Art, Behind the Scenes, J. Paul Getty Museum

A New Installation of 18th-Century Terracottas and Marbles

Overview of South Atrium

A view of the newly finished installation in the South Atrium at the Getty Center

The sculpture and decorative arts galleries in the West Pavilion, redesigned in August 2010, highlight the objects well—so well, in fact, that I bet no one has noticed that seven sculptures once in the West Pavilion have been off view since the reinstallation.

If there’s one thing that upsets museum curators, it’s when objects aren’t on display. When we take an artwork off view, even temporarily, it’s as if we are taking away its life. So, needless to say, since 2010 we’ve been working on finding a suitable home for the sculptures that lost their spots during the redesign. And now, they’ve just moved into their new home! A small but beautiful group of terracottas and marble statuettes created for private interiors in 18th-century Europe has just gone on view in the South Atrium of the South Pavilion.

Hope Nourishes Love / Caffieri

Hope Nourishes Love (detail), 1769, Jean-Jacques Caffieri

The display features two marbles—Minerva by Augustin Pajou and Hope Nourishes Love by Caffieri—as well as seven terracottas, two male busts (82.SC.11 and 96.SC.344), two female heads (87.SC.114.1–2), and one statuette of Saint Bartholomew (94.SC.23).

Ideal Female Heads (detail)

Ideal Female Heads (detail), 1769–70, Augustin Pajou

I can’t say that these objects, when not on display in the galleries, enjoyed a peaceful rest in storage. Quite the opposite! Their life was pretty busy, and so were the lives of many of us who work with them. It was a perfect opportunity for curators and conservators to study them closely, scrutinizing them in detail and analyzing the materials and techniques involved in their creation. (This is an important step in the preparation of our upcoming online sculpture catalogue.) Photographers shot multiple views and details with the most up-to-date, high-quality cameras, and mount makers created secure systems to fix each piece onto their supports during installation. Preparators were entrusted with handling the objects during all this activity, while registrars kept track of the moves.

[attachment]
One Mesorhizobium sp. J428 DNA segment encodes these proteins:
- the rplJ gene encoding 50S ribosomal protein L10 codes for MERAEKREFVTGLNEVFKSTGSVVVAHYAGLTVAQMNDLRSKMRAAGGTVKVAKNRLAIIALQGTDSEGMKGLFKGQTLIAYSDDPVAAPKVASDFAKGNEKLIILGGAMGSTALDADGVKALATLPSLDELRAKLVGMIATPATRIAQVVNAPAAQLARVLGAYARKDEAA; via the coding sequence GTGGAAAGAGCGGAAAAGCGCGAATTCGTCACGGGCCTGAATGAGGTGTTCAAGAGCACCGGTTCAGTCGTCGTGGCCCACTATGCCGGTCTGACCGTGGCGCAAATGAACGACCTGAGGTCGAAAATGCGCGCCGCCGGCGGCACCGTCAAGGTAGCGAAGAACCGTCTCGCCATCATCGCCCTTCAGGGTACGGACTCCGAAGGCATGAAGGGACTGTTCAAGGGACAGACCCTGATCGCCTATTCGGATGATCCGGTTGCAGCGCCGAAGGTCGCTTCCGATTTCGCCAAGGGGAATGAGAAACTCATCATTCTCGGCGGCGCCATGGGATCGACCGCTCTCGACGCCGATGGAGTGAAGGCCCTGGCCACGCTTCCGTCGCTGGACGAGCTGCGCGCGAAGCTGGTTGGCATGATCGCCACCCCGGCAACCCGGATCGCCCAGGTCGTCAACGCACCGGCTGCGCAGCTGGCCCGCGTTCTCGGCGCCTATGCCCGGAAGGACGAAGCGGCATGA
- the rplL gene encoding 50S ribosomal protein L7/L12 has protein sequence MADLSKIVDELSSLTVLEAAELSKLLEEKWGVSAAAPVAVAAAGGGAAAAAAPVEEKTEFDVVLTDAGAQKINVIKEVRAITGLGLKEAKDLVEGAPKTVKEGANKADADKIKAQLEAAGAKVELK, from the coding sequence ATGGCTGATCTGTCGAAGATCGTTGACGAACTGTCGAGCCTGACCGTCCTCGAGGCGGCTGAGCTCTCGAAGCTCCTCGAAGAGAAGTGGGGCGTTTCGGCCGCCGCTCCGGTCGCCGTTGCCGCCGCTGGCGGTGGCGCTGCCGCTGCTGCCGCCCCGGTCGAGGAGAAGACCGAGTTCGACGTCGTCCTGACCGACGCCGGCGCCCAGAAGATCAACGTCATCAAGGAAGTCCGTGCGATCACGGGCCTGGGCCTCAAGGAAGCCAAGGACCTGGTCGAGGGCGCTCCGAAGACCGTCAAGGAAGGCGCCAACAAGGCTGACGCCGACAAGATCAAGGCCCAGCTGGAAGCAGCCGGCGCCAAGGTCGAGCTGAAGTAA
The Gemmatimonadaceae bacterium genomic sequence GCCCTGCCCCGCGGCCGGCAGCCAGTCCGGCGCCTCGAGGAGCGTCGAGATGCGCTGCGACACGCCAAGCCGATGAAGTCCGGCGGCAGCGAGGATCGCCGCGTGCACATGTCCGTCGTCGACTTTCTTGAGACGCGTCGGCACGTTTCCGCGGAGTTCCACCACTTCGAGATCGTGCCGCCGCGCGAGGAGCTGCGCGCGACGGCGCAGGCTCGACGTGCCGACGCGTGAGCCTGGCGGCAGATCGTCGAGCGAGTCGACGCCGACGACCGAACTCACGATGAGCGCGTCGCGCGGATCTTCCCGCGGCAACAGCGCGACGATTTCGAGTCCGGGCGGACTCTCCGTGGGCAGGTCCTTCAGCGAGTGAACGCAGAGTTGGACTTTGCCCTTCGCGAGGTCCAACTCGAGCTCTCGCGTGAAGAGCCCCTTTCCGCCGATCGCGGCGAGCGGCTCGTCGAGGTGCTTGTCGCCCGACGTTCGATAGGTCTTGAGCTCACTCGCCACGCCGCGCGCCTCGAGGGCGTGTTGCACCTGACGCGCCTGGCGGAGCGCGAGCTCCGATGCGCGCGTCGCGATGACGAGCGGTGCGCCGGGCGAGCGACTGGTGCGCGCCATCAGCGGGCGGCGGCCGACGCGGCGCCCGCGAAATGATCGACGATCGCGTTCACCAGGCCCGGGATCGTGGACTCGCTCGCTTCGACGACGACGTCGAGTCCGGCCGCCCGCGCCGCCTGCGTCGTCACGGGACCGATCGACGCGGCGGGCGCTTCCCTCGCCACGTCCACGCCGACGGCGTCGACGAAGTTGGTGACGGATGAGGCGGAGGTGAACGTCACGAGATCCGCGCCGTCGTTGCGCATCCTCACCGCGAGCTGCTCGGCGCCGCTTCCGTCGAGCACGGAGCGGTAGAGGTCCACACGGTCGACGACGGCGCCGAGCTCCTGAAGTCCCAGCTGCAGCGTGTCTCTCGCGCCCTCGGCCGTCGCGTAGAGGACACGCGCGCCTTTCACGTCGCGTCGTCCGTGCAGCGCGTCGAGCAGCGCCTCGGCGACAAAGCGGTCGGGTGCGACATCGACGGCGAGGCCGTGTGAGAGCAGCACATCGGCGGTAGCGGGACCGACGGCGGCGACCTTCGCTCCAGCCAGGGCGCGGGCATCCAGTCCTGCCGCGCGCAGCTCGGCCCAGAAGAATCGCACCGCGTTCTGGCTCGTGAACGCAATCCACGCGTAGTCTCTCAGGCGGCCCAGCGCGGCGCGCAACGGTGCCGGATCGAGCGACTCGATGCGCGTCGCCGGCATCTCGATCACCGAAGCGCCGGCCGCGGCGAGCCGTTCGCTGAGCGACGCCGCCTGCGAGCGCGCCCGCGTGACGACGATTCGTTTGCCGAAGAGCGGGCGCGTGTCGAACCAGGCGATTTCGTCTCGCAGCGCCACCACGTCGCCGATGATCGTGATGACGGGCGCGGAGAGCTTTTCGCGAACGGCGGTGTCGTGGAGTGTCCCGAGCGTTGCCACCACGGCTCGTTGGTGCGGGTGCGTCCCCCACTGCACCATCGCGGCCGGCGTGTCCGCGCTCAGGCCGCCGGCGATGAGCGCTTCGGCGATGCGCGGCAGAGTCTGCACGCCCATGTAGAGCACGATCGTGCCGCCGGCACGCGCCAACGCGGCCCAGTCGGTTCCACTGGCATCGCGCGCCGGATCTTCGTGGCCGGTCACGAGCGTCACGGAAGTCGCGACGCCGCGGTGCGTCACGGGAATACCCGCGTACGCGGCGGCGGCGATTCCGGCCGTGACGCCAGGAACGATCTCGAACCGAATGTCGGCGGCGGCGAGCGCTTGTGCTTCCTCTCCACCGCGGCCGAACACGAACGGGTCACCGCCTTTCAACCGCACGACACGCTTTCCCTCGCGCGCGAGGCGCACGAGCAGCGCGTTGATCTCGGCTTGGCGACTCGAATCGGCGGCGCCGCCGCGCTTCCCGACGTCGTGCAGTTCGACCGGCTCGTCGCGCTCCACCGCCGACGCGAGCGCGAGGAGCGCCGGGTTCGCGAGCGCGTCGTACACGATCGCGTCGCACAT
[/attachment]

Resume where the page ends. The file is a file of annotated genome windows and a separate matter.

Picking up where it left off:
Diptych of install

Column and machine to drill into the travertine floor to secure the pedestals in position (left); a column being positioned (right)

Other departments, in particular Design, Preparations, Exhibitions, and Education, but also Collections Information & Access and Security, were also involved, working on turning the South Atrium, a space initially not intended for art, into a perfect and safe jewel-case for the sculptures. The large potted palms, which harbor little bugs and humidity that we want to keep away from decorative art objects made of wood in the nearby galleries, were donated to a local non-profit organization, and a bench was removed. This has allowed more room to distribute all the sculptures harmoniously in the space so they can be appreciated from several viewpoints.

Top left to bottom right: Holes in the travertine floor, fixture on top of marble column, , fixture on bottom of marble column, removed travertine cylinders (with some concrete)

The two elegant marble columns on which Minerva and Hope Nourishes Love stand look like they were created on purpose to support these exquisite marble statuettes.  In fact, we located them in storage. We display sculptures on antique pedestals as much as we can, and we were particularly lucky to find these two, which were a perfect fit.

Freestanding pedestals aren’t a good choice for terracottas, which need vitrines to protect them. So instead we faced a different challenge: what color to paint the cases? Our eyes landed on “Hot Apple Spice,” a red from the Benjamin Moore color chart. Evocative name, isn’t it? This red offers exactly what we were looking for in the display of the South Atrium: it invigorates our terracottas without outshining them, it stays in tune with the orange veins of the travertine floor, and it is a rich and warm color that will help the Atrium stay bright when the daylight from the very high ceiling weakens with the time of the day and the seasons. Last but not least,  it matches the gowns of the two elegant ladies featured in the large painting hanging nearby, The Fountain of Love by François Boucher. In fact, it is Boucher who should be credited for our choice!

View of Boucher and red painted vitrines

Installation view of the 'Hot Apple Spice' displays

Installing sculptures in an earthquake zone like Los Angeles requires many precautions and much work. I am not the right person to explain the details of seismic mitigation, but I am never a bored spectator when I attend the installation of the objects, each time amazed by the elaborate purpose-built systems and complicated operations. So, I turn photojournalist to keep a record of what becomes totally invisible once the installation is completed. I hope the images in this post pay homage to the work that conservators, mount makers, and preparators carefully accomplished to ensure a safe and beautiful display for the sculptures.

Now, it’s up to our visitors to come visit the South Atrium so these masterpieces can really start their new life!

Left to right: Minerva (detail of back), about 1770, Augustin Pajou; Allegorical Group with a Portrait Bust of an Architect (detail of back), attributed to Philippe-Laurent Roland, about 1780–1800; Bust of Alexis-Jean-Eustache Taitbout (detail of hair), 1762, Jean-Jacques Caffieri

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